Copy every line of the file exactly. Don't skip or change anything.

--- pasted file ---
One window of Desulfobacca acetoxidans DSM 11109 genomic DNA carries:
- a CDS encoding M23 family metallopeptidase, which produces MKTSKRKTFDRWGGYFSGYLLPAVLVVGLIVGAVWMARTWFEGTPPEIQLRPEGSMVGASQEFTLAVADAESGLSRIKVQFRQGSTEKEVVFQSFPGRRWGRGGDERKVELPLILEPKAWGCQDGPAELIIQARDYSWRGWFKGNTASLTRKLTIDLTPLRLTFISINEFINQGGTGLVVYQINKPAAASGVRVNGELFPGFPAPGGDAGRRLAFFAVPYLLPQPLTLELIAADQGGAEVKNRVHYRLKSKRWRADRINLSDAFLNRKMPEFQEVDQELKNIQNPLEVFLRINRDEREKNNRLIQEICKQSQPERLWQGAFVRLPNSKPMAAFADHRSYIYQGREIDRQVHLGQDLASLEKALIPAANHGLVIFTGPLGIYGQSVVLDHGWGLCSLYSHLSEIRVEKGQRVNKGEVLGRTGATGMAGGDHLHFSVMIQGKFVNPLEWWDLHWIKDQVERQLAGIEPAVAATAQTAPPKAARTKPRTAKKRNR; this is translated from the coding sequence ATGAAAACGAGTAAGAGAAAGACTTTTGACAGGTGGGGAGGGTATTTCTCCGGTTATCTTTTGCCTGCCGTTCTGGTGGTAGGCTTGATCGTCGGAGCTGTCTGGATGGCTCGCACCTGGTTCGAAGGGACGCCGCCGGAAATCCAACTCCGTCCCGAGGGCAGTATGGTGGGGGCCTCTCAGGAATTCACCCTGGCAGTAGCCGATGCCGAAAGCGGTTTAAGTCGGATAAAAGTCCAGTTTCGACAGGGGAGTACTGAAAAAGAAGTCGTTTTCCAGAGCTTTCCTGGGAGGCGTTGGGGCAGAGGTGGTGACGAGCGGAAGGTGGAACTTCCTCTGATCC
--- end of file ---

One window of Desulfobacca acetoxidans DSM 11109 genomic DNA carries:
- a CDS encoding M23 family metallopeptidase, which produces MKTSKRKTFDRWGGYFSGYLLPAVLVVGLIVGAVWMARTWFEGTPPEIQLRPEGSMVGASQEFTLAVADAESGLSRIKVQFRQGSTEKEVVFQSFPGRRWGRGGDERKVELPLILEPKAWGCQDGPAELIIQARDYSWRGWFKGNTASLTRKLTIDLTPLRLTFISINEFINQGGTGLVVYQINKPAAASGVRVNGELFPGFPAPGGDAGRRLAFFAVPYLLPQPLTLELIAADQGGAEVKNRVHYRLKSKRWRADRINLSDAFLNRKMPEFQEVDQELKNIQNPLEVFLRINRDEREKNNRLIQEICKQSQPERLWQGAFVRLPNSKPMAAFADHRSYIYQGREIDRQVHLGQDLASLEKALIPAANHGLVIFTGPLGIYGQSVVLDHGWGLCSLYSHLSEIRVEKGQRVNKGEVLGRTGATGMAGGDHLHFSVMIQGKFVNPLEWWDLHWIKDQVERQLAGIEPAVAATAQTAPPKAARTKPRTAKKRNR; this is translated from the coding sequence ATGAAAACGAGTAAGAGAAAGACTTTTGACAGGTGGGGAGGGTATTTCTCCGGTTATCTTTTGCCTGCCGTTCTGGTGGTAGGCTTGATCGTCGGAGCTGTCTGGATGGCTCGCACCTGGTTCGAAGGGACGCCGCCGGAAATCCAACTCCGTCCCGAGGGCAGTATGGTGGGGGCCTCTCAGGAATTCACCCTGGCAGTAGCCGATGCCGAAAGCGGTTTAAGTCGGATAAAAGTCCAGTTTCGACAGGGGAGTACTGAAAAAGAAGTCGTTTTCCAGAGCTTTCCTGGGAGGCGTTGGGGCAGAGGTGGTGACGAGCGGAAGGTGGAACTTCCTCTGATCC